I have had both positive and negative experiences with teaching my children to read so personally i think like I am able to address the issues many parents have with teaching their kids to read. First I would ike to provide you with a brief run-down on just what worked, and exactly what didn’t, within my “adventure” teaching my children to read:
How to Teach Your Child to Read at Home
The only time we sent any of our youngsters to a normal school was the year our oldest youngster, and just daughter, attended a Christian school for kindergarten. She had a positive experience here, made straight “A’s” and ended up being “valedictorian” of her kindergarten course. Moreover, by enough time she “graduated” she could read at a second grade level. When we started home-schooling her the next year I really only had to do some phonics review and then we jumped directly into using the Bob Jones University Press reading program.
My earliest son started home-schooling two years later on and I decided to make use of the same phonics program which had worked with my daughter. This program is a main-stream Christian phonics system and it is used at many Christian schools but as I would be to find down, it’s definitely not the best system to use in a home-school setting (whether it really is good program to utilize at old-fashioned schools I am not going to speculate on…it clearly worked for my daughter but how well it works for kids who've a different learning design I don’t understand). I struggled for three years trying to make this program work with my son! Therefore for maybe picking the “wrong curriculum” for your child, know that you are not alone if you are kicking yourself! I sincerely wish I had chucked the program and discovered something else but I was still a home-schooler that is“newbie some respects, so I decided to tough it away. My son’s issue wasn’t he couldn’t decode the words (i.e. sound them out) but alternatively, he struggled with fluency that is, of course, the goal. I became lucky to have a home-schooling friend suggest the “Explode the Code” series as my son was entering 3rd grade and just a couple of months of review with this specific program undoubtedly did explode my son’s ability that is reading. He soon was so in love with publications with him everywhere we went that he would bring one.
After my experience that is disappointing with mainstream program it was a no-brainer as to what i'd use to teach reading to my second son. We started in kindergarten with “Explode the Code” and a collection of readers (more on those subsequent). I really couldn’t think how easy it was to instruct my son to read using simply those two resources. Totally painless. For both of us! I was 40 and had been home-schooling for over ten years when my youngest son was born. My small guy is a very child that is unique had a fascination with terms through the time he was an infant. It would just take a post that is whole explain what I mean, but suffice it to express that most it took ended up being exposing him to a few phonics DVD’s and games and by age 4 he had really taught himself to read. Now we know what you’re thinking because if anyone (up until this time) had said their kid taught himself to learn by age four I might have said (to myself, of course), “Yeah, right.” But it is the truth. And considering what a difficult child he was in a number of other ways, I figure it had been maybe God’s way of cutting me a rest!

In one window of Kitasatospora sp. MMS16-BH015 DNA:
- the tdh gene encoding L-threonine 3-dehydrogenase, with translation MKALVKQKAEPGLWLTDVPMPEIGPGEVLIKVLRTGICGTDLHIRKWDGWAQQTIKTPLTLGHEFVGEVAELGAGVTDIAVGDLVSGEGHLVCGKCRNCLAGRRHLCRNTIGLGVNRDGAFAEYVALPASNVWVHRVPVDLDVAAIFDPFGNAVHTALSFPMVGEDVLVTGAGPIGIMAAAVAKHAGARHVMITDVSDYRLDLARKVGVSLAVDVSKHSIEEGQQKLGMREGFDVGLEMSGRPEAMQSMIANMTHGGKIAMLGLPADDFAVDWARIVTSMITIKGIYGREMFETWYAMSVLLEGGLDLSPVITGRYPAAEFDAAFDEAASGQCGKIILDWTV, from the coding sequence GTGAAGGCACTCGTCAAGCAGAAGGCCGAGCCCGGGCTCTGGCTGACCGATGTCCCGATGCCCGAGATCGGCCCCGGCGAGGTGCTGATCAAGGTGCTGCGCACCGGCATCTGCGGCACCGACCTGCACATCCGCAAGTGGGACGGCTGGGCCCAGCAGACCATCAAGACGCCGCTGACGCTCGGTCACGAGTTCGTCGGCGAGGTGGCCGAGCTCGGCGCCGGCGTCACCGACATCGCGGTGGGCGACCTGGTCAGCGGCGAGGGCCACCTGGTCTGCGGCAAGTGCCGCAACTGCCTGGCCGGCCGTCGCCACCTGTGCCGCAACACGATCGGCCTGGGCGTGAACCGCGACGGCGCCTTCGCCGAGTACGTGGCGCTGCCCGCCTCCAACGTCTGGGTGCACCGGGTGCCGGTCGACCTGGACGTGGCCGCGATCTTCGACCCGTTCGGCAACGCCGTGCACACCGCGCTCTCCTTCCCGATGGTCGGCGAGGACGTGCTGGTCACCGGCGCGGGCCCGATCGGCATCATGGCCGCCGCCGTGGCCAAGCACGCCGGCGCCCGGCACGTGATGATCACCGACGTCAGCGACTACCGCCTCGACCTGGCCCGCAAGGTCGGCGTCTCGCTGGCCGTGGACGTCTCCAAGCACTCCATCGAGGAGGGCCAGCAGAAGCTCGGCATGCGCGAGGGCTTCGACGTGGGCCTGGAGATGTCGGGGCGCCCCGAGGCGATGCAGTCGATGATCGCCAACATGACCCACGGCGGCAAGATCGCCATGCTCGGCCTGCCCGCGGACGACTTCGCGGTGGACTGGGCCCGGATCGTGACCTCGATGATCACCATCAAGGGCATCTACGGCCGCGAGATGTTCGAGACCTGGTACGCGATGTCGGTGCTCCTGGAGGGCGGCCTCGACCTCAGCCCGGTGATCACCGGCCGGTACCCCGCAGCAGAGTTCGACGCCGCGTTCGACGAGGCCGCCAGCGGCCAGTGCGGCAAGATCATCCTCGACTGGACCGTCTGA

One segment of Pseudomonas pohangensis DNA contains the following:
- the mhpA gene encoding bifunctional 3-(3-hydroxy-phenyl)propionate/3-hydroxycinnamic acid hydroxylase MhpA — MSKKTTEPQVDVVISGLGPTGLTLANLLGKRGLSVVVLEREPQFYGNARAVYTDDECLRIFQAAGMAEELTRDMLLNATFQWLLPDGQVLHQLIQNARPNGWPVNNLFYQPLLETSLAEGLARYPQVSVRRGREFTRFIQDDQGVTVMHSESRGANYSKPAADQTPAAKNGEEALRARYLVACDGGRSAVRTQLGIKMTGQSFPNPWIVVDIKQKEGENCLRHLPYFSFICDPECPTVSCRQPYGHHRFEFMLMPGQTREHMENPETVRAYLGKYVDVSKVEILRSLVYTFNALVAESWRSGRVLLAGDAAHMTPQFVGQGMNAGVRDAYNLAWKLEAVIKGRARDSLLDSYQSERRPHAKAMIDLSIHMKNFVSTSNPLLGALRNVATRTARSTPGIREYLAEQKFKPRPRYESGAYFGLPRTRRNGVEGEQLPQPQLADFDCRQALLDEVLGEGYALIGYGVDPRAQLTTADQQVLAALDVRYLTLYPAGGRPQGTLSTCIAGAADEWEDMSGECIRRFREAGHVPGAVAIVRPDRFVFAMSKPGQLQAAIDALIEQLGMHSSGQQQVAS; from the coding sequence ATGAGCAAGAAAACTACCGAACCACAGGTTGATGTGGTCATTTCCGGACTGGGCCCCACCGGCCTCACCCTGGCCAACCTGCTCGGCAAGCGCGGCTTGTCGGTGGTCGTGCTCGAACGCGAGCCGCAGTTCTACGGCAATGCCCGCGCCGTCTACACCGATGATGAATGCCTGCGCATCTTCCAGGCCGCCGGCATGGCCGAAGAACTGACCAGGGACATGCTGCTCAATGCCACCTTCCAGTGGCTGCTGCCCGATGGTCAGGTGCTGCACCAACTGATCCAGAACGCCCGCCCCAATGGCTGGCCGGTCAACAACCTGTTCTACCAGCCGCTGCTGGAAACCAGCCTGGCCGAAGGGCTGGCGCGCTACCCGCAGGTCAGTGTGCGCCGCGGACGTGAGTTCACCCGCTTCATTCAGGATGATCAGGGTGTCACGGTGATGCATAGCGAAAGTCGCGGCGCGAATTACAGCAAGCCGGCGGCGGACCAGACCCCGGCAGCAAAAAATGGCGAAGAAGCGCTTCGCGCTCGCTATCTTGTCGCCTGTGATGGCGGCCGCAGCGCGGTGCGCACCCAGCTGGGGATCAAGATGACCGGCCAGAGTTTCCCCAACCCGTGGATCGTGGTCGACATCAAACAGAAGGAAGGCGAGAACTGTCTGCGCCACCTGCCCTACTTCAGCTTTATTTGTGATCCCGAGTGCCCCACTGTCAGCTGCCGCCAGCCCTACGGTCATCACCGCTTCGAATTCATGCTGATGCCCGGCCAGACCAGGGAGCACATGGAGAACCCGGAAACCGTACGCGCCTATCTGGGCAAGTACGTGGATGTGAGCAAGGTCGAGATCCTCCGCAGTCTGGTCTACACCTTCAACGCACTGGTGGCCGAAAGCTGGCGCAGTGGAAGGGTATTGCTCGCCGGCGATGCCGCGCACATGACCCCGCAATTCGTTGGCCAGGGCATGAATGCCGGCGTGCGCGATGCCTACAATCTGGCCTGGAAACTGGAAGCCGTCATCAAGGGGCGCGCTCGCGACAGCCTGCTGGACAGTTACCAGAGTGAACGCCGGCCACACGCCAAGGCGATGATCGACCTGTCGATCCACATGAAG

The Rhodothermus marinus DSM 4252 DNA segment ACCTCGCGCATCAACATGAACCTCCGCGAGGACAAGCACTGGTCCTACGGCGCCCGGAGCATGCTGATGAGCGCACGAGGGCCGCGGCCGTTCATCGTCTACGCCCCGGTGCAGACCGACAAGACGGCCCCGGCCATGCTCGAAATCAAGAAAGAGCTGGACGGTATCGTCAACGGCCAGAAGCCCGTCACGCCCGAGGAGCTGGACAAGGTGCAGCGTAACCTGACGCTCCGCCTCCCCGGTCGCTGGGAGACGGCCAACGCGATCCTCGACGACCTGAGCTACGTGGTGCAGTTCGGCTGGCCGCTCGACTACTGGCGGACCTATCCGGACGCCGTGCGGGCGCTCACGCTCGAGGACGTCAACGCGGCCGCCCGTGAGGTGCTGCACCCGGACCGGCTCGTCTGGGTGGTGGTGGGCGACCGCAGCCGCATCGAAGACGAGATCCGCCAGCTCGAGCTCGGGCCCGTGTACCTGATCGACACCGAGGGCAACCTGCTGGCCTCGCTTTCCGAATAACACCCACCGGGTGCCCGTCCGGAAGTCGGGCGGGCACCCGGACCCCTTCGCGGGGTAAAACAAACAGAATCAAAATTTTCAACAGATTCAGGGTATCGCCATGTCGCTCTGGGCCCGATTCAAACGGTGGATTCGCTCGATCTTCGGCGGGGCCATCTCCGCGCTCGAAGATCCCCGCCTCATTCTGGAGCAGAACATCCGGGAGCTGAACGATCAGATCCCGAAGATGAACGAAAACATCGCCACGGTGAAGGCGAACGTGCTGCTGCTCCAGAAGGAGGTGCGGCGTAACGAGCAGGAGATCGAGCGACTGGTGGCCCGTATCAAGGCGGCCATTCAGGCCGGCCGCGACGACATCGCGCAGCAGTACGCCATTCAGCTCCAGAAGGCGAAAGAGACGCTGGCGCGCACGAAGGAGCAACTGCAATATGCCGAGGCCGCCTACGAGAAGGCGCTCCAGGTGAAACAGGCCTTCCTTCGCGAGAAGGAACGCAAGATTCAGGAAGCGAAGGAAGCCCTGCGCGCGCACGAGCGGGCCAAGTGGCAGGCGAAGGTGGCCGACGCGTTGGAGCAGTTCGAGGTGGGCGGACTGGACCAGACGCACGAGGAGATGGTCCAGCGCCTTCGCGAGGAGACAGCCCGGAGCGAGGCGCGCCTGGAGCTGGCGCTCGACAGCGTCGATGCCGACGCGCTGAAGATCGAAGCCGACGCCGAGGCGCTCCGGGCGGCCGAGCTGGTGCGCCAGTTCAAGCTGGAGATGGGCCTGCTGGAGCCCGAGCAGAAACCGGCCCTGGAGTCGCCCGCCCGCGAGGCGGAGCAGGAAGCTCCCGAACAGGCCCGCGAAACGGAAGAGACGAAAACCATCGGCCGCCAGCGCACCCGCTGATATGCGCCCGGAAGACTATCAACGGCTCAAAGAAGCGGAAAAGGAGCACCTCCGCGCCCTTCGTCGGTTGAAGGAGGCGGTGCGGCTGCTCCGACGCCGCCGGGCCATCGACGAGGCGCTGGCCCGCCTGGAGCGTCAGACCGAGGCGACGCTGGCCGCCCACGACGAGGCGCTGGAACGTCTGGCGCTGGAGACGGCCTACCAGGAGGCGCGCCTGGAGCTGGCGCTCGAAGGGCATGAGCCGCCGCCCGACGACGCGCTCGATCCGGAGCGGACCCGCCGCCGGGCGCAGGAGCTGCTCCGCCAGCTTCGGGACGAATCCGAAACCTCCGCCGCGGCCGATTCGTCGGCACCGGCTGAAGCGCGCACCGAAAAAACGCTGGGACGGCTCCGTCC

Now you a brief synopsis of my experience teaching my children to read, I want to explore my recommendations for resources you can use to teach your child to read, as painlessly as possible that I have given.
PRESCHOOL There are lots of products out these full days that will tell you they can get your child reading by enough time these are typically sixth months old (provide or just take). I don’t know about you but We never really needed my children to learn at sixth months. I became more concerned with them resting through the night, keeping them from eating the electrical cords, you know, things like that.
But, we did start introducing my youngest to the Leapfrog program whenever he was young and we do think that is what connected the dots for him that got him reading during the age of four. That’s not saying that the child will read at four utilising the Leapfrog program, because each young child is various. However, they have a solid method of teaching phonics (IMHO) and kids enjoy learning using the program so it's a win/win when I view it.
There are many different tools that Leapfrog uses including DVD’s, various hand-held games, and interactive books. When you yourself have been following my blog for time you might have gotten the proven fact that I fall into the “relaxed home-schooler” category (and you would be right!) My feeling is if I'm able to find a program, resource, or curriculum that my child can use by themselves to teach them whatever they need to know, I am going to go with it. Why make my job much harder? Because of this reason if you have a preschooler I strongly recommend you go through the Leapfrog system. If money is a factor check out Ebay and garage product sales and I wager you'll built a nice library of Leapfrog products at a minimal cost.
In addition, should you feel your child is ready for it you may wish to consider using the first “Explode the Code” workbooks entitled “Get Ready, Get Set, and select the Code.” Many a four-year old could use these publications and truly your five-year old should be able to tackle them as well.